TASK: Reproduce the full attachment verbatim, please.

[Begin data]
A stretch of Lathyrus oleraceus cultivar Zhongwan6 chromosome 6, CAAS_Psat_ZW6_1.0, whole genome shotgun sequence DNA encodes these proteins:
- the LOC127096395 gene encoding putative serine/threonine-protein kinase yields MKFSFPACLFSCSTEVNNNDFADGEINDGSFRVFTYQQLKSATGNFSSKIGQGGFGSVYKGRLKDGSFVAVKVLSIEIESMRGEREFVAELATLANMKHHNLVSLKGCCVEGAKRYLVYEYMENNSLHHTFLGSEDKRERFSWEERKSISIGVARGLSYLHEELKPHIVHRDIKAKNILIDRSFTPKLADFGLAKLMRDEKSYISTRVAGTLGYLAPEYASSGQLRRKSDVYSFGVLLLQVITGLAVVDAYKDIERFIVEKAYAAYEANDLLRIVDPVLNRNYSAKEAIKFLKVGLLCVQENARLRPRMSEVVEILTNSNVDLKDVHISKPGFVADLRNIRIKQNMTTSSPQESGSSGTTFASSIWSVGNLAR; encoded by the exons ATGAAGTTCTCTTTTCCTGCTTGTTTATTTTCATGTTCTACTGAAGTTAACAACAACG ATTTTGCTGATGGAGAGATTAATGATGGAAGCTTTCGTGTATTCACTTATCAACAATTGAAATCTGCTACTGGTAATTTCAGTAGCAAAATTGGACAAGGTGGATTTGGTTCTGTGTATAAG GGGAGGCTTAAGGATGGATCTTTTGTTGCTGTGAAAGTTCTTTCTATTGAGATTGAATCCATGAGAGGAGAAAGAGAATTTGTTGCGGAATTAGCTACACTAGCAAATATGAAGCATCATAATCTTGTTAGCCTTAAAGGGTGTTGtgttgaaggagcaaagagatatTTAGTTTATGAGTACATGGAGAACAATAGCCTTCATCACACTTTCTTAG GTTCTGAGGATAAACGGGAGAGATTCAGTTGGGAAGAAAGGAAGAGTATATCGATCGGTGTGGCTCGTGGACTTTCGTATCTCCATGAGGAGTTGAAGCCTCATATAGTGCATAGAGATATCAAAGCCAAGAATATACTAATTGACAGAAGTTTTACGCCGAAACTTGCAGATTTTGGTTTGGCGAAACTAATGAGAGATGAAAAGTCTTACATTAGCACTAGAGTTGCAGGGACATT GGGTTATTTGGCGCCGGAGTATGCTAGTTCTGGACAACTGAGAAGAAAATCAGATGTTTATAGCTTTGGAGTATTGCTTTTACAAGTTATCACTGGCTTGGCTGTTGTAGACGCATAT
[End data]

A stretch of Lathyrus oleraceus cultivar Zhongwan6 chromosome 6, CAAS_Psat_ZW6_1.0, whole genome shotgun sequence DNA encodes these proteins:
- the LOC127096395 gene encoding putative serine/threonine-protein kinase yields MKFSFPACLFSCSTEVNNNDFADGEINDGSFRVFTYQQLKSATGNFSSKIGQGGFGSVYKGRLKDGSFVAVKVLSIEIESMRGEREFVAELATLANMKHHNLVSLKGCCVEGAKRYLVYEYMENNSLHHTFLGSEDKRERFSWEERKSISIGVARGLSYLHEELKPHIVHRDIKAKNILIDRSFTPKLADFGLAKLMRDEKSYISTRVAGTLGYLAPEYASSGQLRRKSDVYSFGVLLLQVITGLAVVDAYKDIERFIVEKAYAAYEANDLLRIVDPVLNRNYSAKEAIKFLKVGLLCVQENARLRPRMSEVVEILTNSNVDLKDVHISKPGFVADLRNIRIKQNMTTSSPQESGSSGTTFASSIWSVGNLAR; encoded by the exons ATGAAGTTCTCTTTTCCTGCTTGTTTATTTTCATGTTCTACTGAAGTTAACAACAACG ATTTTGCTGATGGAGAGATTAATGATGGAAGCTTTCGTGTATTCACTTATCAACAATTGAAATCTGCTACTGGTAATTTCAGTAGCAAAATTGGACAAGGTGGATTTGGTTCTGTGTATAAG GGGAGGCTTAAGGATGGATCTTTTGTTGCTGTGAAAGTTCTTTCTATTGAGATTGAATCCATGAGAGGAGAAAGAGAATTTGTTGCGGAATTAGCTACACTAGCAAATATGAAGCATCATAATCTTGTTAGCCTTAAAGGGTGTTGtgttgaaggagcaaagagatatTTAGTTTATGAGTACATGGAGAACAATAGCCTTCATCACACTTTCTTAG GTTCTGAGGATAAACGGGAGAGATTCAGTTGGGAAGAAAGGAAGAGTATATCGATCGGTGTGGCTCGTGGACTTTCGTATCTCCATGAGGAGTTGAAGCCTCATATAGTGCATAGAGATATCAAAGCCAAGAATATACTAATTGACAGAAGTTTTACGCCGAAACTTGCAGATTTTGGTTTGGCGAAACTAATGAGAGATGAAAAGTCTTACATTAGCACTAGAGTTGCAGGGACATT GGGTTATTTGGCGCCGGAGTATGCTAGTTCTGGACAACTGAGAAGAAAATCAGATGTTTATAGCTTTGGAGTATTGCTTTTACAAGTTATCACTGGCTTGGCTGTTGTAGACGCATAT